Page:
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AmazonFresh appears to fix 'Buy It Again' bug

Amazon stops recommending customers repurchase certain food items at inflated prices, following a scoop from CNET.

Ben Fox Rubin Former senior reporter
Ben Fox Rubin was a senior reporter for CNET News in Manhattan, reporting on Amazon, e-commerce and mobile payments. He previously worked as a reporter for The Wall Street Journal and got his start at newspapers in New York, Connecticut and Massachusetts.
Ben Fox Rubin
2 min read
Kevork Djansezian, Getty Images

AmazonFresh apparently squashed some of its bugs.

A handful of problems with the online retailer's grocery service, available in some US cities and London, could have unnecessarily cost customers a lot more money, CNET reported on Friday. Through its website's "Buy It Again" feature, Amazon had been encouraging customers to repurchase items they bought using Fresh -- but at inflated prices. For example, a customer would buy a Snickers bar for 89 cents on Fresh, but Amazon recommended he repurchase the same item at $4.95.

It looks like the problems started to get fixed just hours after CNET's story ran. The "Buy It Again" feature started to change Friday afternoon and several alterations occurred over the past few days, Dave Jackson, a Fresh customer in California who alerted CNET to the issues, said Monday. Some of the higher priced listings being recommended have been removed from Amazon altogether.

Amazon declined to comment for CNET's original story and didn't respond to a request for comment Monday.

Enlarge Image

Before and after: The above picture shows Jackson's "Buy It Again" box last week, with all three items being overpriced non-Fresh listings. The image below is his "Buy It Again" box Monday, with no listings stemming from his Fresh purchases.

Care of Dave Jackson/Composition by CNET

The problems not only highlight the increased complexity of Amazon.com, as the company continues to add new services and features, but also present another pricing snafu for the retailer. Amazon has been repeatedly knocked for misleading pricing issues.

The problems appeared to stem from Amazon's decision to combine the listings from Fresh and its main website. Fresh items previously were listed separately on Fresh.Amazon.com, and the service had its own app. A few weeks ago, Amazon ended that separation.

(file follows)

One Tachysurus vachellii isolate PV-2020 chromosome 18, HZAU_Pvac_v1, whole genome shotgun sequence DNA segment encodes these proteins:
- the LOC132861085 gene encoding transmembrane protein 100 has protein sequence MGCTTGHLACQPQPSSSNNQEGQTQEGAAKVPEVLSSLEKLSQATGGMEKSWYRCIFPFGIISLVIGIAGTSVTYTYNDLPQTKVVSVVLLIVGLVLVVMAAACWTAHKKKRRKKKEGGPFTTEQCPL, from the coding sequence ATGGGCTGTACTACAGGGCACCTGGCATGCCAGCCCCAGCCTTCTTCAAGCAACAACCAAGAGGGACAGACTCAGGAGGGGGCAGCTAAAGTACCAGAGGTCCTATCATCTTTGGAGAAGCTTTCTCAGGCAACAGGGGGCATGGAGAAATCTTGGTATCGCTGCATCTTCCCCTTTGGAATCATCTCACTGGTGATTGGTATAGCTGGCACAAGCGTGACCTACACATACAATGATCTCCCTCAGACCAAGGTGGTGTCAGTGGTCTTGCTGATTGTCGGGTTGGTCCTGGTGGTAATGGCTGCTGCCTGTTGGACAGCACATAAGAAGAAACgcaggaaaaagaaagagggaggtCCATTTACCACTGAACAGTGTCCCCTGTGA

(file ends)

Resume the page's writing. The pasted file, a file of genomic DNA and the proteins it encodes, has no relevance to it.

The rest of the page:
Many Fresh products share the exact same product identification numbers and customer reviews as their counterparts on Amazon.com but have drastically different prices.

So, instead of Amazon telling Jackson to repurchase a product through Fresh, it instead suggested he buy the same product on Amazon.com, in many cases at a much higher price.

On Friday afternoon, Jackson noticed the desktop homepage stopped showing these non-Fresh listings in the "Buy It Again" box, instead suggesting different products. On many other desktop pages and Amazon's mobile app, the "Buy It Again" feature disappeared altogether, he said.

"Buy It Again" came back to those desktop pages by Sunday night and was no longer offering up the higher priced items. "Buy It Again" was still gone from mobile as of Monday afternoon, he said.

A related problem with Jackson's order history -- where if he clicked through to a product page, he would be linked to the overpriced Amazon.com item -- was partially fixed.

Also, some of the identical non-Fresh listings appear to have been removed from Amazon, such as a 12-pack of Mug root beer cans for $18.49. Amazon now links to a $4.62 Fresh listing for that item instead.

As of Monday afternoon, the $4.95 Snickers bar was still available for purchase.